Like I others, I think some of the early deore parts are possibly the greatest mix of aesthetics, utility and durability that were produced...they're also extremely innovative.
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Old 07-26-14, 11:49 AM
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I wonder how much influence bike forums has on the bicycle market? For example what if we start a bunch of threads over the next year or two about how vintage mountain bikes are becoming increasingly valuable, will they actually become more valuable? I'm sure many, if not most people who are looking at used bikes these day's will use google and these forums will come up every time when bikes are in question. Maybe we should wait a little while and try to get as many old mountain bikes as we can and then suddenly start discussing how mountain bike prices have gone through the roof.

Actually, I for one have gotten the mountain bike bug lately. I've gone through a bunch of old road bikes the last couple years and am ready for some new stuff.
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Old 07-26-14, 12:18 PM
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Now you are making me wonder whether my KOM-10 has stopped depreciating. There were reportedly about 2000 of them made during the 2-year production run.
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Old 07-26-14, 06:09 PM
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Originally Posted by turky lurkey
I wonder how much influence bike forums has on the bicycle market? For example what if we start a bunch of threads over the next year or two about how vintage mountain bikes are becoming increasingly valuable, will they actually become more valuable? I'm sure many, if not most people who are looking at used bikes these day's will use google and these forums will come up every time when bikes are in question. Maybe we should wait a little while and try to get as many old mountain bikes as we can and then suddenly start discussing how mountain bike prices have gone through the roof.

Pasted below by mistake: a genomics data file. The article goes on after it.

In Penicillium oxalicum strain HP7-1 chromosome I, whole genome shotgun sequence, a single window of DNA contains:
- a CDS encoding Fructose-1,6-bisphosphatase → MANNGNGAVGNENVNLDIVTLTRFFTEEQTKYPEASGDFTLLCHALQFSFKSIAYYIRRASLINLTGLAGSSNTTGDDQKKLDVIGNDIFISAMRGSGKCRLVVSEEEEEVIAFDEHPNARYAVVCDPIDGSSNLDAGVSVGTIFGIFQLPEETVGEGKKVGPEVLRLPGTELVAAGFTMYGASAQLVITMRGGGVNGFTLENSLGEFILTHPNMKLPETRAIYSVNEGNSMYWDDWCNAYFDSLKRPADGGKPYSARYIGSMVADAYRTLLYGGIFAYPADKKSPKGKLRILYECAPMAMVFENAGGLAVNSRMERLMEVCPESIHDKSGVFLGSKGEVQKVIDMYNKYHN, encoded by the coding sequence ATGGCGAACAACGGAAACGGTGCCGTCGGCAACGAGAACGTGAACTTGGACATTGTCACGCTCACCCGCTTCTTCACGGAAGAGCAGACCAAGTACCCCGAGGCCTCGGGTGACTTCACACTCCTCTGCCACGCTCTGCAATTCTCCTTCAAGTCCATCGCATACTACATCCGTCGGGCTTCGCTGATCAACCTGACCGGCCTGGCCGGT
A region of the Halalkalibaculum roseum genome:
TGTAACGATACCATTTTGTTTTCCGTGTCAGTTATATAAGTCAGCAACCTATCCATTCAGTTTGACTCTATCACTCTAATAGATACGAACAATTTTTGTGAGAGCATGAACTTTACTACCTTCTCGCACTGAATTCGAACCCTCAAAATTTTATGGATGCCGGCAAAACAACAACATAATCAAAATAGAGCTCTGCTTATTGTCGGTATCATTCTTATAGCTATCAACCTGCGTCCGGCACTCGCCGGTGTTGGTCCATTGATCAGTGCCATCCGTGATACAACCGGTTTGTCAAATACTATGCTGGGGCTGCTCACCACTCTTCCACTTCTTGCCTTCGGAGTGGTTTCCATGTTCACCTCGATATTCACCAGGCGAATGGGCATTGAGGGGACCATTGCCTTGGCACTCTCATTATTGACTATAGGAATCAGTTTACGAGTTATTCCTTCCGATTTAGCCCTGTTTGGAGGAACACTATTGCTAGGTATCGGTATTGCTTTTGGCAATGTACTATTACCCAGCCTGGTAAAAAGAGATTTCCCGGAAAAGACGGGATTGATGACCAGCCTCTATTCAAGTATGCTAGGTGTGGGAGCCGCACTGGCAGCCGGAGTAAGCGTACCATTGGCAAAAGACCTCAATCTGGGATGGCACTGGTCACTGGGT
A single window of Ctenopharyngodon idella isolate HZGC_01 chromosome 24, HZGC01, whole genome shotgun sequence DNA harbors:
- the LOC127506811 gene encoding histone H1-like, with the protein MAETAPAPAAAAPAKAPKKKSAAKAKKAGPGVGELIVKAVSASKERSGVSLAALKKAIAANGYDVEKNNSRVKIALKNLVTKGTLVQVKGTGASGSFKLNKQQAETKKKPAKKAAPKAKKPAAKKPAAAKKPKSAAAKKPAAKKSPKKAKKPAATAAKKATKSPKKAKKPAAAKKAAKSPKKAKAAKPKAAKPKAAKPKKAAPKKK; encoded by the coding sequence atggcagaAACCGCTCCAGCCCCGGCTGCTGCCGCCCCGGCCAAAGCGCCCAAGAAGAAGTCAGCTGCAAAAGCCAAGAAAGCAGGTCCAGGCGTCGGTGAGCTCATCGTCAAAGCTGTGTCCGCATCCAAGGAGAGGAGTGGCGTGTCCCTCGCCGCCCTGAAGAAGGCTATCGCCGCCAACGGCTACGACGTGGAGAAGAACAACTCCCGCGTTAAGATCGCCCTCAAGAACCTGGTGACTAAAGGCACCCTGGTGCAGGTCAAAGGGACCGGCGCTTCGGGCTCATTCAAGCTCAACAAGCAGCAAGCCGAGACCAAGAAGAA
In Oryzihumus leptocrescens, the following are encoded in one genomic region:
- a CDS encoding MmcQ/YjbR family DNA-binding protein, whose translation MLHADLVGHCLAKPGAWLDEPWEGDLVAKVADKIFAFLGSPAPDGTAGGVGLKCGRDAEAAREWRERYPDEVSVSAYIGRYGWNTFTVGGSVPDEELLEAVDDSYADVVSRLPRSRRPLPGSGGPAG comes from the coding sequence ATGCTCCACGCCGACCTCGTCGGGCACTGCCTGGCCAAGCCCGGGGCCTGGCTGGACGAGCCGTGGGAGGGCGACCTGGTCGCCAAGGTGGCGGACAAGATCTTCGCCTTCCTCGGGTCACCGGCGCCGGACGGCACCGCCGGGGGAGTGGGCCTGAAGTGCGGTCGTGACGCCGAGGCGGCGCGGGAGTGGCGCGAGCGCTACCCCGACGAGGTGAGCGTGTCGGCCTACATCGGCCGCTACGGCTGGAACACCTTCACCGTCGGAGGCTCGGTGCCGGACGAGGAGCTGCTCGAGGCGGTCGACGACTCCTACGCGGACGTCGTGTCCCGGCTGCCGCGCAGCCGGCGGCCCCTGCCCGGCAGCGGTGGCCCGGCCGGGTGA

Great observation turky lurkey! Any mountain bike that I Google will almost assuredly have top listings from this forum and MTBR. I do think people are relying on bike forums to help them address price and value. I mod the Barracuda fan site and almost half the listings that get posted in the (Barracuda) Marketplace thread use general info gathered from the site in their for sale listings, many post the 'Cuda site address and advise their would be customers to check out the site. I guess we'll have to be a little quicker on our toes if we want to snag those good deals... I'm in, it'll add to the chase!
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Old 07-26-14, 07:54 PM
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Current collectable boutique mountain bikes (built before 1995)

- Brodie
- Salsa (steel)
- Potts
- Eastern Woods Research (mainly for those here in the Eastern USA)
- Yeti
- Fat Chance
- Independent Fabrication (ex Fat City)
- Ibis (especially the Mountain Trials model)
- Bontrager
- Mantis
- Klein (particularly the Pinnacle series)
- Merlin titanium
- Mountain Goat
- Moots
- WTB (yes, they built frames)
- Ventana
- Ritchey (particularly the ones he fillet-brazed himself)

Collectible mass-production bikes:

Bianchi Grizzly, Super Grizzly; Denali (high-end steel, preferably with lugged lightweight construction)
Bridgestone MB-0 (zip)
Bridgestone MB-1
Bridgestone MB-2, MB-3